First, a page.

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'The threat to our democracy is so grave' | Biden pushes for voting rights bill, backs getting rid of filibuster while in Atlanta

'I believe the threat to our democracy is so grave, that we must find a way to pass these voting rights bill,' Biden said

ATLANTA — After visiting two historical sites in Atlanta, President Joe Biden and Vice President Kamala Harris made their way to the Atlanta University Center Consortium on the grounds of Clark Atlanta University and Morehouse College
o speak about voting legislation. Both Harris and Biden called the city the “cradle of the Civil Rights Moment" as they pushed for the passing of The Freedom to Vote Act and the John Lewis Voting Rights Advancement Act, both aimed at passing a broad range of voting protections and policies.

Biden and Harris also took jabs at Georgia’s controversial voting law that passed last year. The law limits the number of absentee ballot drop boxes, disallows volunteers from giving away food and drink to voters waiting in lines, and requires an ID number to apply for an absentee ballot. It also allows election officials to begin scanning verified ballots on the third Monday before Election Day, among other items.

"It makes it illegal to bring your neighbors, your fellow voters, food or water while they wait in line to vote. What in the hell -- heck -- are we talking about," Biden said as the crowd laughed. 

The vice president said “anti-voting laws” are making it difficult for Americans to vote.

“If we stand idly by, our entire nation will pay the price for generations to come,” Harris said. 

Both emphasized The Freedom to Vote Act and the John Lewis Voting Rights Advancement Act would make America a fairer place to vote. Biden even went a step further suggesting lawmakers should change the filibuster rules if it would help pass the two pieces of proposed legislation. They said Republicans are blocking them from debate and votes.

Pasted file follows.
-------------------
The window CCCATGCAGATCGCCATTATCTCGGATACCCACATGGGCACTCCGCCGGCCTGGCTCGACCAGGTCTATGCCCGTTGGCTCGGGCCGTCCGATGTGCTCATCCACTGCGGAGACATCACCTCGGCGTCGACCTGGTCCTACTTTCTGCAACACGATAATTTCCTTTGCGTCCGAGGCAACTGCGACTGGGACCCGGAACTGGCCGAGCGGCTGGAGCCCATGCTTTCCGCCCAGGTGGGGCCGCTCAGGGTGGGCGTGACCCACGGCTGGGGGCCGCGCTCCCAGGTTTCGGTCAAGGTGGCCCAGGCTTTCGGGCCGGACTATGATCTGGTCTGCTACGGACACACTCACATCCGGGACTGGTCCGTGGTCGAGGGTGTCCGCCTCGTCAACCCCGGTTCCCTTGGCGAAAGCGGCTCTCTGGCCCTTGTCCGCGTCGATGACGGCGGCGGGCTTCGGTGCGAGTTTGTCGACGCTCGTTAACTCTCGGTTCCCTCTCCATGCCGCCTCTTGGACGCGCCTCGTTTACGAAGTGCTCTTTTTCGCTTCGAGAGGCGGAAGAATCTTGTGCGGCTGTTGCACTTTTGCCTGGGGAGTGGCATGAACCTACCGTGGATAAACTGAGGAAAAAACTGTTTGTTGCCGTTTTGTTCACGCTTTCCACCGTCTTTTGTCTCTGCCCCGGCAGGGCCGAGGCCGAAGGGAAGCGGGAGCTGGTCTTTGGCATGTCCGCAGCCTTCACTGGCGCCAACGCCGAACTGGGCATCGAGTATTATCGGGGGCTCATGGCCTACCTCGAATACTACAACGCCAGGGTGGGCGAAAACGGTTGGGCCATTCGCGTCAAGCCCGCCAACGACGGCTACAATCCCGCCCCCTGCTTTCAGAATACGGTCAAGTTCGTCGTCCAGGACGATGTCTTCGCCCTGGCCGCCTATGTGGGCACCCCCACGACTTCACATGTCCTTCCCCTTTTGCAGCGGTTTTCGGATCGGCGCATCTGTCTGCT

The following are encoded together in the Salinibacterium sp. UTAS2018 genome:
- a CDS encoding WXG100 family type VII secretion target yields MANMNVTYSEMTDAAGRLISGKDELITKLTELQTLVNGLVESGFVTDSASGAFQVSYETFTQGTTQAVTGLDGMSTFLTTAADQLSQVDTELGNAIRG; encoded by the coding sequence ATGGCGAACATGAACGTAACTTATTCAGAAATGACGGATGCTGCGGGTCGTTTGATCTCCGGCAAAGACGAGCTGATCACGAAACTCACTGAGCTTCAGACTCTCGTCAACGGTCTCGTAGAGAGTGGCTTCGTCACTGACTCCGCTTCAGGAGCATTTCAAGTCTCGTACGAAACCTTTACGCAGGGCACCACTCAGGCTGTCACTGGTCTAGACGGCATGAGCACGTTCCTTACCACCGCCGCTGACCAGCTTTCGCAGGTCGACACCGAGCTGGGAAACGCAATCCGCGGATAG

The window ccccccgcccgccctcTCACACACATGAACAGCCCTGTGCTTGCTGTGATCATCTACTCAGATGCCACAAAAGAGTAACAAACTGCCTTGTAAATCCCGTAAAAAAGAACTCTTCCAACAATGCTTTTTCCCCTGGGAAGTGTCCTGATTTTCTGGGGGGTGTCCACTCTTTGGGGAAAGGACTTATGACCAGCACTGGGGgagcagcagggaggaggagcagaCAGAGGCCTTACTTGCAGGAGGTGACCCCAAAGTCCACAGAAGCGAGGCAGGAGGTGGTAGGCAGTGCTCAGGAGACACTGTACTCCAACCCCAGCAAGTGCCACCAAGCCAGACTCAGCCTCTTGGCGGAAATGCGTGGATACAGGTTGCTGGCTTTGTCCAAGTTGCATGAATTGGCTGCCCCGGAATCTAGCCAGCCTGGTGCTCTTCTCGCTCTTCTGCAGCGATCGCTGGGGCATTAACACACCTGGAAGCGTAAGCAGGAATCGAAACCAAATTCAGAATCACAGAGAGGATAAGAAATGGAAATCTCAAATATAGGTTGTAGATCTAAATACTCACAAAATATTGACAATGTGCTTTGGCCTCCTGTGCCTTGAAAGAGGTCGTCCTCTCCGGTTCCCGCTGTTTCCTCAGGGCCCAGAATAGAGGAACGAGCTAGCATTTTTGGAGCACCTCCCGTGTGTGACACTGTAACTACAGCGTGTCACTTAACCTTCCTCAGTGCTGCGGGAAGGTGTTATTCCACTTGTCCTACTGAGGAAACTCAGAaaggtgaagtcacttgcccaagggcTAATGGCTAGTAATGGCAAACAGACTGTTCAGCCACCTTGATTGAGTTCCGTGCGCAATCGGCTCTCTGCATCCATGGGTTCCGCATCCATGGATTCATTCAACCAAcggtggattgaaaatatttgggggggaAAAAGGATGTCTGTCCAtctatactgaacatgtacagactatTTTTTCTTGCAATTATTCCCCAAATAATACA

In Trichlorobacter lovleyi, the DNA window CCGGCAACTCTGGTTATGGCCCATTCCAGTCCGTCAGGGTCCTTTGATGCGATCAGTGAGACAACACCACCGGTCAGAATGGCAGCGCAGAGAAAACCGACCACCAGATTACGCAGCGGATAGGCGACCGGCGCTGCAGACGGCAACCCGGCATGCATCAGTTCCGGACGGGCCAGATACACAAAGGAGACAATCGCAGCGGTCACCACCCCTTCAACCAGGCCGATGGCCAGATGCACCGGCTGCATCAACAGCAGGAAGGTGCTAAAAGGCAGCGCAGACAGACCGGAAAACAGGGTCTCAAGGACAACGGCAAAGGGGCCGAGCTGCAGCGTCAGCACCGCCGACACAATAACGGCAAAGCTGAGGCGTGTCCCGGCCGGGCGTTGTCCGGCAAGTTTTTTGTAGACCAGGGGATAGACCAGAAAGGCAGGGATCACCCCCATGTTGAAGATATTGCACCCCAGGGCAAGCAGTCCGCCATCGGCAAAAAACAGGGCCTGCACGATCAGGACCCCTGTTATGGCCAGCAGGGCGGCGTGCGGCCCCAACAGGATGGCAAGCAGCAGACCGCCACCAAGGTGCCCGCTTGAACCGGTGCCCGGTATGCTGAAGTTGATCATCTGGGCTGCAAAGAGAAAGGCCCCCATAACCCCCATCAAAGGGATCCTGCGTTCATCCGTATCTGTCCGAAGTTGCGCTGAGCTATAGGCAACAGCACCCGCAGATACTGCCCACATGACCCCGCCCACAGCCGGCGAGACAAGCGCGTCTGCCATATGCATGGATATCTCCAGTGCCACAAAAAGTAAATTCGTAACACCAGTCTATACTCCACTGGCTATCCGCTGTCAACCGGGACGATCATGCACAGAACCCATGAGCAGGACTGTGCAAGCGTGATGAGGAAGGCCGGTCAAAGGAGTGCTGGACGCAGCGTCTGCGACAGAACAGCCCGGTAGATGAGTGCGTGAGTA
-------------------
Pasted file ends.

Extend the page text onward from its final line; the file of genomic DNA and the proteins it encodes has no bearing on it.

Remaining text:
“I believe the threat to our democracy is so grave, that we must find a way to pass these voting rights bill, to debate them, vote, let the majority prevail,” he said. “ And if that bare minimum is blocked, we have no option but to change the Senate rules and get rid of the filibuster for this.”

Biden said the filibuster is abused and weaponized at times. He added it was used more than 100 times last year. 

The president has been criticized by some in his own party for the Senate's inaction. However, he declared where he stands on the issue and emphasized that he was "tired of being quiet."

“Today, I’m making it clear,” he said. “Protect our democracy. I support changing the Senate rules whichever way they need to be changed to prevent a minority of Senators from blocking action on voting rights.”

He said he’s making the announcement after careful consideration.

“The next few days when these bills come to a vote will mark a turning point in this nation’s history,” Biden said. “The issue is, will we choose democracy over autocracy, light over shadows? Justice over injustice? I know where I stand," he said. "I will not yield. I will not flinch. I will defend the right to vote, our democracy against all enemies – foreign and yes, domestic.”  

The two bills on voting legislation are currently stalled, and Biden hopes a change in Senate rules could at least free them for votes.

Before the stop to the AUC, Biden and Harris visited Ebenezer Baptist Church and the crypt of Dr. Martin Luther King, Jr. and his wife, Coretta Scott King. 

The Associated Press contributed to this report. 


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